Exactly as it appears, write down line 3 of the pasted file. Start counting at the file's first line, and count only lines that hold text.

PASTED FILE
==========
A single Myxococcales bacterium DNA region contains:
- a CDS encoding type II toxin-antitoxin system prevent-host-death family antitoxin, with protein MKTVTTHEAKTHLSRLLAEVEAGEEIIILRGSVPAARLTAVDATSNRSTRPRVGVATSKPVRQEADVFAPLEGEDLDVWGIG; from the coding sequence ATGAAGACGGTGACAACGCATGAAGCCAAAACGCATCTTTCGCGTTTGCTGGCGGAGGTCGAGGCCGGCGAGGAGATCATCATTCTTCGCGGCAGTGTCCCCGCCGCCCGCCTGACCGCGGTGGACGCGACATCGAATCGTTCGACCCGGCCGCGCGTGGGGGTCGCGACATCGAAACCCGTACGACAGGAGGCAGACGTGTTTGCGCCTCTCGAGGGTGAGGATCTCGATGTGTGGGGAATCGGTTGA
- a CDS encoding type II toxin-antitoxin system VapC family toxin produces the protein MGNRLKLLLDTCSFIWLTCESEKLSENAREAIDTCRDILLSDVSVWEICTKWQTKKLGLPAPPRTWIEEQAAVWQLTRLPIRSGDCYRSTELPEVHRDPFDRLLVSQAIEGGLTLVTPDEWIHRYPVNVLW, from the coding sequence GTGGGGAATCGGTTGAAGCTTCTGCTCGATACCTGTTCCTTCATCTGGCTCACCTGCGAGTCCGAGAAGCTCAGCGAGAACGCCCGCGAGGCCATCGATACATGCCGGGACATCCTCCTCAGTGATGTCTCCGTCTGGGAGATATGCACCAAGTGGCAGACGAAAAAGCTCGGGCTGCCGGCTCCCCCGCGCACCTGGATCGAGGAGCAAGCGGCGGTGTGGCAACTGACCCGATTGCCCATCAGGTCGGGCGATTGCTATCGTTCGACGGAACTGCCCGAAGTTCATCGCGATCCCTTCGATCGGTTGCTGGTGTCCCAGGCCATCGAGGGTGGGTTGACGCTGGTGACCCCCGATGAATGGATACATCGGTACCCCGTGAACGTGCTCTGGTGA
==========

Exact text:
- a CDS encoding type II toxin-antitoxin system VapC family toxin produces the protein MGNRLKLLLDTCSFIWLTCESEKLSENAREAIDTCRDILLSDVSVWEICTKWQTKKLGLPAPPRTWIEEQAAVWQLTRLPIRSGDCYRSTELPEVHRDPFDRLLVSQAIEGGLTLVTPDEWIHRYPVNVLW, from the coding sequence GTGGGGAATCGGTTGAAGCTTCTGCTCGATACCTGTTCCTTCATCTGGCTCACCTGCGAGTCCGAGAAGCTCAGCGAGAACGCCCGCGAGGCCATCGATACATGCCGGGACATCCTCCTCAGTGATGTCTCCGTCTGGGAGATATGCACCAAGTGGCAGACGAAAAAGCTCGGGCTGCCGGCTCCCCCGCGCACCTGGATCGAGGAGCAAGCGGCGGTGTGGCAACTGACCCGATTGCCCATCAGGTCGGGCGATTGCTATCGTTCGACGGAACTGCCCGAAGTTCATCGCGATCCCTTCGATCGGTTGCTGGTGTCCCAGGCCATCGAGGGTGGGTTGACGCTGGTGACCCCCGATGAATGGATACATCGGTACCCCGTGAACGTGCTCTGGTGA